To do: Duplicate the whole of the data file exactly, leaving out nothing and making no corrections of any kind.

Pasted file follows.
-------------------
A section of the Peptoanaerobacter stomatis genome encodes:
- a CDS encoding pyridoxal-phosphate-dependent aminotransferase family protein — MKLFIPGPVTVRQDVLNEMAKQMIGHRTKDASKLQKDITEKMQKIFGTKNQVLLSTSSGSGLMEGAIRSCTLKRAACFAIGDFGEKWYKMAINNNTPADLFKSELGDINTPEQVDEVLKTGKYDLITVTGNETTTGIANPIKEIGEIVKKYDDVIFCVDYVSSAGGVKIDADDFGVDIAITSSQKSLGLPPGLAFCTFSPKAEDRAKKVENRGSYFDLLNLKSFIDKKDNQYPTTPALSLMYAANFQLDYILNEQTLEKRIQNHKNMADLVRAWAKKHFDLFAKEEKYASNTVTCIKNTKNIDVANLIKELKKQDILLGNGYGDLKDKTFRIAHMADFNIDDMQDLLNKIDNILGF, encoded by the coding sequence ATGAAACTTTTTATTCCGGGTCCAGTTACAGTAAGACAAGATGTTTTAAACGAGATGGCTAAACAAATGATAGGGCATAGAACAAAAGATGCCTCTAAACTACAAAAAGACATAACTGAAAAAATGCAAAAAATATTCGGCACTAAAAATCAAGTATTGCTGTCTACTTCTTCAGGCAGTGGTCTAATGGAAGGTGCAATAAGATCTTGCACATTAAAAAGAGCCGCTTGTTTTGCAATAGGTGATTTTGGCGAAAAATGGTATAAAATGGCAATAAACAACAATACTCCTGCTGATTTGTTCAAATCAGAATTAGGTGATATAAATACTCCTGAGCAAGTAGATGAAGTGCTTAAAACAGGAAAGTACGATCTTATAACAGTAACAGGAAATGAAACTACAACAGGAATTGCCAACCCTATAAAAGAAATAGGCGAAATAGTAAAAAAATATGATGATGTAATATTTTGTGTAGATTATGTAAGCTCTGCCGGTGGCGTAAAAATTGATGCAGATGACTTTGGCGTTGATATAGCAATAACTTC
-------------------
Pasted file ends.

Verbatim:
A section of the Peptoanaerobacter stomatis genome encodes:
- a CDS encoding pyridoxal-phosphate-dependent aminotransferase family protein — MKLFIPGPVTVRQDVLNEMAKQMIGHRTKDASKLQKDITEKMQKIFGTKNQVLLSTSSGSGLMEGAIRSCTLKRAACFAIGDFGEKWYKMAINNNTPADLFKSELGDINTPEQVDEVLKTGKYDLITVTGNETTTGIANPIKEIGEIVKKYDDVIFCVDYVSSAGGVKIDADDFGVDIAITSSQKSLGLPPGLAFCTFSPKAEDRAKKVENRGSYFDLLNLKSFIDKKDNQYPTTPALSLMYAANFQLDYILNEQTLEKRIQNHKNMADLVRAWAKKHFDLFAKEEKYASNTVTCIKNTKNIDVANLIKELKKQDILLGNGYGDLKDKTFRIAHMADFNIDDMQDLLNKIDNILGF, encoded by the coding sequence ATGAAACTTTTTATTCCGGGTCCAGTTACAGTAAGACAAGATGTTTTAAACGAGATGGCTAAACAAATGATAGGGCATAGAACAAAAGATGCCTCTAAACTACAAAAAGACATAACTGAAAAAATGCAAAAAATATTCGGCACTAAAAATCAAGTATTGCTGTCTACTTCTTCAGGCAGTGGTCTAATGGAAGGTGCAATAAGATCTTGCACATTAAAAAGAGCCGCTTGTTTTGCAATAGGTGATTTTGGCGAAAAATGGTATAAAATGGCAATAAACAACAATACTCCTGCTGATTTGTTCAAATCAGAATTAGGTGATATAAATACTCCTGAGCAAGTAGATGAAGTGCTTAAAACAGGAAAGTACGATCTTATAACAGTAACAGGAAATGAAACTACAACAGGAATTGCCAACCCTATAAAAGAAATAGGCGAAATAGTAAAAAAATATGATGATGTAATATTTTGTGTAGATTATGTAAGCTCTGCCGGTGGCGTAAAAATTGATGCAGATGACTTTGGCGTTGATATAGCAATAACTTC